Swiss Exchange Rate Policy in the 1930s. Was the Delay in Devaluation Too High a Price to Pay for Conservatism?
AbstractIn this paper we examine the experience of Switzerlandâ€™s devaluation in 1936. We ask the following questions: what were the issues at stake in the political debate? What was the cost to Switzerland of the delay in the franc devaluation? What would have been the costs and benefits of an earlier exchange rate policy? To answer these questions we construct a simple open economy macro model of the interwar Swiss economy. We then posit counterfactual scenarios of alternative exchange rate pegs in 1931 and 1933. Our simulations clearly show a significant and large increase in real economic activity. Copyright Springer Science+Business Media, LLC 2007
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Bibliographic InfoArticle provided by Springer in its journal Open Economies Review.
Volume (Year): 18 (2007)
Issue (Month): 1 (February)
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Web page: http://www.springerlink.com/link.asp?id=100323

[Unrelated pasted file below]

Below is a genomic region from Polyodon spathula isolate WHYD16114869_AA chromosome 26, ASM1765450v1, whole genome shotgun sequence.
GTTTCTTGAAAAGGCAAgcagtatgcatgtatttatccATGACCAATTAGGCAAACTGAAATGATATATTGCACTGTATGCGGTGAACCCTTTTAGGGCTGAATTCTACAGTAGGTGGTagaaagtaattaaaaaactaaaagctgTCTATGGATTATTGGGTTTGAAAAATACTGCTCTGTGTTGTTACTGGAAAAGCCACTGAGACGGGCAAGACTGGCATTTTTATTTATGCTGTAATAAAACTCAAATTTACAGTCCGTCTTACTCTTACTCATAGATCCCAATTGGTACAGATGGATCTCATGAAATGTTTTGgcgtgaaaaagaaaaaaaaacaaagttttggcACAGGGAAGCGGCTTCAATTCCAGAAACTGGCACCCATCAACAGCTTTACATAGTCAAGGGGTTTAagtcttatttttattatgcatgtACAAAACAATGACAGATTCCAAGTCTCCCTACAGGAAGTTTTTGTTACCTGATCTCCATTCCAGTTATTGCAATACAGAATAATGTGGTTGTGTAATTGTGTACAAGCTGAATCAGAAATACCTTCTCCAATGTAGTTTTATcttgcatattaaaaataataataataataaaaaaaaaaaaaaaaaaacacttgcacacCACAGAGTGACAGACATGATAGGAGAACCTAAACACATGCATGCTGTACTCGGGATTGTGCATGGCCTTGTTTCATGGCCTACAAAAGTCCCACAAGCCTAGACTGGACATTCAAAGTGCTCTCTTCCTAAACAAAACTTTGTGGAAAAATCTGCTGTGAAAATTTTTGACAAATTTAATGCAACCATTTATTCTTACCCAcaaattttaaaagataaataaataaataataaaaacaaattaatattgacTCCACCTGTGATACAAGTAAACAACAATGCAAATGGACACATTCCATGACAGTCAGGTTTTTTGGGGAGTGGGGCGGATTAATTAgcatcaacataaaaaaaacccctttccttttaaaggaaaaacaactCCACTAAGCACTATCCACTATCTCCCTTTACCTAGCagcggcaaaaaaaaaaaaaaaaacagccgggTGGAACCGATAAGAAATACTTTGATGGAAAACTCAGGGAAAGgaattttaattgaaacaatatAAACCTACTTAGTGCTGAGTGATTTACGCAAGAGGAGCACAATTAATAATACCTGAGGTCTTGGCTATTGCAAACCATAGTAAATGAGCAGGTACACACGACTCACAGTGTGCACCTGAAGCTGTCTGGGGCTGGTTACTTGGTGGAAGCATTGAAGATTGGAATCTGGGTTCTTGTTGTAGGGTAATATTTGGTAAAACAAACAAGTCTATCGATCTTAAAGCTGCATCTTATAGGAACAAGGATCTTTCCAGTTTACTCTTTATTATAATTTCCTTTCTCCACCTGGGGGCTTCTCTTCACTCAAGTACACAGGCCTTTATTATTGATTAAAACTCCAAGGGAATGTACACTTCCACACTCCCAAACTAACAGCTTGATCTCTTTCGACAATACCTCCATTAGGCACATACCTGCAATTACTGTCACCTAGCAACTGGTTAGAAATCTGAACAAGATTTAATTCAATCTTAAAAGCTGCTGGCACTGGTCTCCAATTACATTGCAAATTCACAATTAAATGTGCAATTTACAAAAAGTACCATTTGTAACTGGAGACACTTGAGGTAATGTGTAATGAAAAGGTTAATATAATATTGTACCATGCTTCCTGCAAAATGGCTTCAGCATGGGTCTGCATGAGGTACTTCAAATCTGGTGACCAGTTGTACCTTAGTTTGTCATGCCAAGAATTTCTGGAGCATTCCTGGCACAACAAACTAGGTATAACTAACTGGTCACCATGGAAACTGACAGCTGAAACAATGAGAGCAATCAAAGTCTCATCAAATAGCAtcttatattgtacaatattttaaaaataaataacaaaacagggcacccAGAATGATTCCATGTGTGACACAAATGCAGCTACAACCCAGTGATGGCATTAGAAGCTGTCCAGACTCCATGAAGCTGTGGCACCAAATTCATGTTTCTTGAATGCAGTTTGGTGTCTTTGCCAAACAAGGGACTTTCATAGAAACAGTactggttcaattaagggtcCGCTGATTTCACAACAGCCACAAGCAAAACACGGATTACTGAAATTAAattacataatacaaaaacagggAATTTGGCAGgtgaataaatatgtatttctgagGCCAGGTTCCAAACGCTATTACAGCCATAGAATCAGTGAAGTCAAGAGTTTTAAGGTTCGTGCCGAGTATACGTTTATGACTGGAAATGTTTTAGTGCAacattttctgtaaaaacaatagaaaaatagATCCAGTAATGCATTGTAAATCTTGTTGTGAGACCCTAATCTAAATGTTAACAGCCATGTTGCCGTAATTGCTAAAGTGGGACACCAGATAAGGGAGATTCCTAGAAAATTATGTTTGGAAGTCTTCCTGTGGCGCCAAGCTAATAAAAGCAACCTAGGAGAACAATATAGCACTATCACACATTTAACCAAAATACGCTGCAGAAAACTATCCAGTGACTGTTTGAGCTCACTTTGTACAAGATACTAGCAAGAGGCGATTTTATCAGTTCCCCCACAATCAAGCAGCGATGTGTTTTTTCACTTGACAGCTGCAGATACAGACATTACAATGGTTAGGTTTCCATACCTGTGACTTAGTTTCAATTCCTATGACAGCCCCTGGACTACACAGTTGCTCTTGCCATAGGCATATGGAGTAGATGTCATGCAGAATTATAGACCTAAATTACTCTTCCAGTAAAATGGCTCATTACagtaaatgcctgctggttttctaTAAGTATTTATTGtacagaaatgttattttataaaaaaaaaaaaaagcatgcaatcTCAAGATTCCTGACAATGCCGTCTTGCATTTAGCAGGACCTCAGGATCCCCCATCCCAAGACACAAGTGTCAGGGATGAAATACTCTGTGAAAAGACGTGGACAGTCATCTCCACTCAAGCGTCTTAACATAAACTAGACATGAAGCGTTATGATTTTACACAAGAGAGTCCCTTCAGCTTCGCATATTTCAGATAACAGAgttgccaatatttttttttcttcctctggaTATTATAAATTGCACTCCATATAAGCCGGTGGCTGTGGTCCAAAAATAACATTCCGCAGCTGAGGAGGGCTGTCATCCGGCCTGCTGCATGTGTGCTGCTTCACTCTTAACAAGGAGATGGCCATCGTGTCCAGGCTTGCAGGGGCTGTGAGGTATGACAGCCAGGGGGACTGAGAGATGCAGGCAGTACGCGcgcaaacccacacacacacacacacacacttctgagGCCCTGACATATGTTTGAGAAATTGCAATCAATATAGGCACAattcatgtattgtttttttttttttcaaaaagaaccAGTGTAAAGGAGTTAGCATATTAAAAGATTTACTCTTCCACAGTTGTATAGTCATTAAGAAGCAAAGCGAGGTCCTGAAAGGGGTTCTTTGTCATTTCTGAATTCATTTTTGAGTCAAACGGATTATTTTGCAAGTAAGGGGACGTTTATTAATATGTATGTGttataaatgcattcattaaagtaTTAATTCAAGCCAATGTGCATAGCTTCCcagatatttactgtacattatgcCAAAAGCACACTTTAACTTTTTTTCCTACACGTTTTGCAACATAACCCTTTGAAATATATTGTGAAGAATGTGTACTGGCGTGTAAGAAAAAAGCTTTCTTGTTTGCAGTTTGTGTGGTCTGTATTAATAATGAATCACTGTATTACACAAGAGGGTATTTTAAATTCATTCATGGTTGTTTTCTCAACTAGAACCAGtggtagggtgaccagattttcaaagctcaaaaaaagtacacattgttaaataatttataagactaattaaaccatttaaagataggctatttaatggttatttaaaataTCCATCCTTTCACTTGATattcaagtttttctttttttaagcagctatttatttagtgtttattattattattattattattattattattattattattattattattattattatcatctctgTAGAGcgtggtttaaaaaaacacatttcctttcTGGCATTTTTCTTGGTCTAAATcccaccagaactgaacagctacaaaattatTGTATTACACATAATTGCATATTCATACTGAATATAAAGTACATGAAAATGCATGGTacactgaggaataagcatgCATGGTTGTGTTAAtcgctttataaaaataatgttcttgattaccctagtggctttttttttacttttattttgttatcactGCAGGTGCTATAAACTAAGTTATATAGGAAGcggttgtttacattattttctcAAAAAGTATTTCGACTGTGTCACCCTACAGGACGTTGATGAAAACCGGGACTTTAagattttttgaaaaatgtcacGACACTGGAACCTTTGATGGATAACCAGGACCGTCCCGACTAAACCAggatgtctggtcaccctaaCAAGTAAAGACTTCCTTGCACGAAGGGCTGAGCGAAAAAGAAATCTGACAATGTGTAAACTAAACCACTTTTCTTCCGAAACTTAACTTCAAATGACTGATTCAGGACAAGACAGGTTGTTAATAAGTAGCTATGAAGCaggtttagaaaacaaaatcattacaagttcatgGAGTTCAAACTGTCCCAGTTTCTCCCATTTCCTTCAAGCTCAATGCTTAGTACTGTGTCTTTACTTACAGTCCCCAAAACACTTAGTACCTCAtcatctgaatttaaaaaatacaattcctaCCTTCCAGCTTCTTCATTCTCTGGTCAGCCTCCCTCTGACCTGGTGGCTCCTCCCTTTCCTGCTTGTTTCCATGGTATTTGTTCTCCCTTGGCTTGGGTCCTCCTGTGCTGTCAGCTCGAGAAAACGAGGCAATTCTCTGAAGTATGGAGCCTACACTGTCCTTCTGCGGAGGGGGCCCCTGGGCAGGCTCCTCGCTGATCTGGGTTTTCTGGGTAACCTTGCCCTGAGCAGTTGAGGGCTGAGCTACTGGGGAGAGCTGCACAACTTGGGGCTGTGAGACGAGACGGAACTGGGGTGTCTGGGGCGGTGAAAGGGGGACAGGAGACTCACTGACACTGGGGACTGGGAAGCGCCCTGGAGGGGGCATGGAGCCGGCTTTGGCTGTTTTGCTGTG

Switzerland; Exchange rate policy; Devaluation; Gold bloc; Great depression; N14; N24;
Other versions of this item:
- Michael Bordo & Thomas Helbling & Harold James, 2006. "Swiss Exchange Rate Policy in the 1930s. Was the Delay in Devaluation Too High a Price to Pay for Conservatism?," NBER Working Papers 12491, National Bureau of Economic Research, Inc.
- N1 - Economic History - - Macroeconomics and Monetary Economics; Industrial Structure; Growth; Fluctuations
- N13 - Economic History - - Macroeconomics and Monetary Economics; Industrial Structure; Growth; Fluctuations - - - Europe: Pre-1913
Please report citation or reference errors to , or , if you are the registered author of the cited work, log in to your RePEc Author Service profile, click on "citations" and make appropriate adjustments.:
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